Versus the competiton:
The verdict: The 2016 Cadillac CT6 is a well-rounded, almost-full-size luxury sedan with a quiet interior, premium appointments, impressive technology and great performance with its new twin-turbo V-6, but the sedan falls a bit flat when equipped with its base, turbocharged four-cylinder engine.
Versus the competition: Solid driving dynamics and ramped up technology can’t completely disguise an interior that, while comfortable, is a half-step behind other more established full-size luxury sedans. However, with four-cylinder models starting around $30,000 less than its German competitors, the CT6 is an intriguing option for those who want full-size luxury without a full-size price.
Cadillac’s new flagship sedan, the CT6 is a tweener: slightly smaller than its full-size competition but too big to be considered a midsize. Cadillac says it targeted midsize luxury sedans in two key areas: handling and price.
The CT6 is offered in base, Luxury, Premium Luxury and Platinum trim levels.
The CT6 features a wide, low-slung front grille that’s a departure from the XTS, which was the largest sedan in Cadillac’s lineup before the CT6 appeared. The grille meshes well with the vertically oriented LED daytime running lights to provide an attractive nose that’s easily distinguishable from any of Cadillac’s other sedans. The overall look is understated, but attractive. When viewed up close, small details stand out, like the sharp creases on the hood and a prominent character line that wraps from the headlights to the taillights.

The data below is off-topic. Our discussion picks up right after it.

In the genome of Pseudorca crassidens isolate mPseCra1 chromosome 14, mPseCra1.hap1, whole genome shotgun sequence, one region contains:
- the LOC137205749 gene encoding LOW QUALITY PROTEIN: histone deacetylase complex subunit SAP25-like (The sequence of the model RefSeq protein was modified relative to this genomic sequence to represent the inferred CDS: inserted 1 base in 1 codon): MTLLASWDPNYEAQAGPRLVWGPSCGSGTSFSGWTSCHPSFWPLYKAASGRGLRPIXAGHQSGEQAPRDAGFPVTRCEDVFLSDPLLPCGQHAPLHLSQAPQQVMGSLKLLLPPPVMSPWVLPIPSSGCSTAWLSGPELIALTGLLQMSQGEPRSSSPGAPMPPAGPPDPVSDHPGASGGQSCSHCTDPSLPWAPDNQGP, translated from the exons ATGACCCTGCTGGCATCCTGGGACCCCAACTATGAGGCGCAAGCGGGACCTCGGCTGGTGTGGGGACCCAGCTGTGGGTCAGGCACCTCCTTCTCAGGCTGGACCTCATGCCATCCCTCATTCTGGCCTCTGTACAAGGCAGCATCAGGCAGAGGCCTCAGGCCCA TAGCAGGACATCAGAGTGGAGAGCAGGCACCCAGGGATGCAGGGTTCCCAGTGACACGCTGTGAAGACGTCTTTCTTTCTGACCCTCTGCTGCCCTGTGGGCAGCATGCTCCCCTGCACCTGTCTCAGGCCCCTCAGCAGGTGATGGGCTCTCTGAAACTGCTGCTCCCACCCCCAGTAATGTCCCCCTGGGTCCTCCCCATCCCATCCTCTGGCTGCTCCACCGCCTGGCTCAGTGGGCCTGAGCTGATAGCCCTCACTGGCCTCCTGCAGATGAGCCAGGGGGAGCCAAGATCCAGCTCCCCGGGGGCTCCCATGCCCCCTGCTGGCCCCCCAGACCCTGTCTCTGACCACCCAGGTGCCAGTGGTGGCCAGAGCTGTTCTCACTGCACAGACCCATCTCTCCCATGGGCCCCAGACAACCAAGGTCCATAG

Full LED headlights, daytime running lights and taillights come standard across all trim levels. The base model also gets 18-inch alloy wheels and a capless fuel filler. Top-of-the-line Platinum models get their own unique grille, with added chrome, and their own 20-inch, five-spoke alloy wheels.
I tested two of the CT6’s three engine options, all of which come with an eight-speed automatic transmission. Cadillac made extensive use of lightweight aluminum throughout the CT6, which helps keep the base model’s curb weight to just 3,647 pounds — around 1,000 pounds less than the lightest version of Mercedes-Benz’s S-Class sedan.
Despite its reduced weight, the CT6 just doesn’t feel alive with the 265-horsepower, turbocharged 2.0-liter four-cylinder, which is shared with several other vehicles in Cadillac’s lineup, including the smaller ATS and CTS sedans. It isn’t underpowered in the traditional sense; there’s simply no “easy power” on tap like you expect from a luxury sedan. If you want it to get up and go, it will take forethought and a lot of accelerator pedal.
Hop into a CT6 with the most powerful option, though — a 404-hp, twin-turbo 3.0-liter V-6 — and the experience changes instantly. Unlike the turbo-four, which is available only with rear-wheel drive, both V-6 variants come with standard all-wheel drive. This gives the whole package more confidence and helps the twin-turbo CT6 put its 400 pounds-feet of torque down. On the curvy roads that were plentiful on my drive route, the engine really punched through corners, revving freely and slinging the car into the next bend with veracity.
In between these two engines is a 335-hp, normally aspirated 3.6-liter V-6 that we have yet to test.
Overall, the CT6 isn’t a canyon-carver. Its suspension tuning focuses on comfort over performance. It allows some body roll in the corners, which mutes feedback slightly when you’re really pushing the car on curves. This is not a negative; it gives the CT6 a great ride, even over broken pavement.